When I was a child we used to have Savoury Duck.  I have no idea why it is called this.  It appears to be something you can only buy in the north of England.  If I had to describe it I would say its a sort of savoury mix of subtle spices, probably some form of starch and bits of meat that usually do not get eaten.  Mum used to slice it and cook it in the fat left over from frying the bacon for breakfast.  She would remove it from the pan then reheat tinned tomatoes in the same pan so they picked up some of the lovely spice infused oil.  My favourite breakfast!

I spent some time in Guildford when I left school but could not buy Savoury Duck anywhere.  That is when I first came across faggots.  I would cook them the same as Mum did and, although their flavour is stronger, I found them to be just as delicious.  According to Wikipedia, faggots and savoury ducks are one in the same.  Not true, I can definitely tell the difference!

I believe most countries will have a similar foodstuff that uses up lots of meat left overs, probably first cooked years ago when meat was expensive and to prevent waste.  The Scottish Haggis springs to mind and, in Greece, there is Kokoretsi.  I love them both!!   Apparently there is also a similar dish in Portugal called Almondega.   I will need to give it a try when I next go there.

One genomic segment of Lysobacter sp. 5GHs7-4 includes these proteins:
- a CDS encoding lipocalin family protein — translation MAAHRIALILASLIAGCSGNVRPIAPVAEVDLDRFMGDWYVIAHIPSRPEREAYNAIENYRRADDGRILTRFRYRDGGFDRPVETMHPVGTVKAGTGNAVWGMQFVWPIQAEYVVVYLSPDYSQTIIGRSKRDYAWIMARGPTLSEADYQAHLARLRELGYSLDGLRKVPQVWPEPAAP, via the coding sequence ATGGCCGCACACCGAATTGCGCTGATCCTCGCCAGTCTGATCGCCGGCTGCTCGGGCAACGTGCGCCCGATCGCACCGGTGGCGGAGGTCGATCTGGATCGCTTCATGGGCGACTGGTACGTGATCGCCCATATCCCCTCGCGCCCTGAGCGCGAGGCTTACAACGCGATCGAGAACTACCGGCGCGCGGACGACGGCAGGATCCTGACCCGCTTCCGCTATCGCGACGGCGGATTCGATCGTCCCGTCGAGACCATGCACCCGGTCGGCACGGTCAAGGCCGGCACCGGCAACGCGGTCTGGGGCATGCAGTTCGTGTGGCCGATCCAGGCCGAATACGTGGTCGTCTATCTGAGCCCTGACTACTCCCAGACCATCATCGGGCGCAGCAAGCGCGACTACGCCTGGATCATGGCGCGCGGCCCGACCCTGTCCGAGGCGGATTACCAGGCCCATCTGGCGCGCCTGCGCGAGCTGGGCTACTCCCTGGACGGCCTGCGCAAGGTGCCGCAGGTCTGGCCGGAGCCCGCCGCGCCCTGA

Anyway, the recipe was in one of my Good Food magazines, here is a link along with a slideshow for each step I made when making them.  Shaping the faggots is a bit messy so wear an apron.  You will find it is well worth it.

http://www.bbcgoodfood.com/recipes/2552644/faggots-with-onion-gravy  

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Cheese and potato pie – a really simple recipe with shortcuts!

14 May

 Before we start, the picture is of the pie before it was cooked.  It was so delicious we had eaten it before I remembered to take one of the finished product!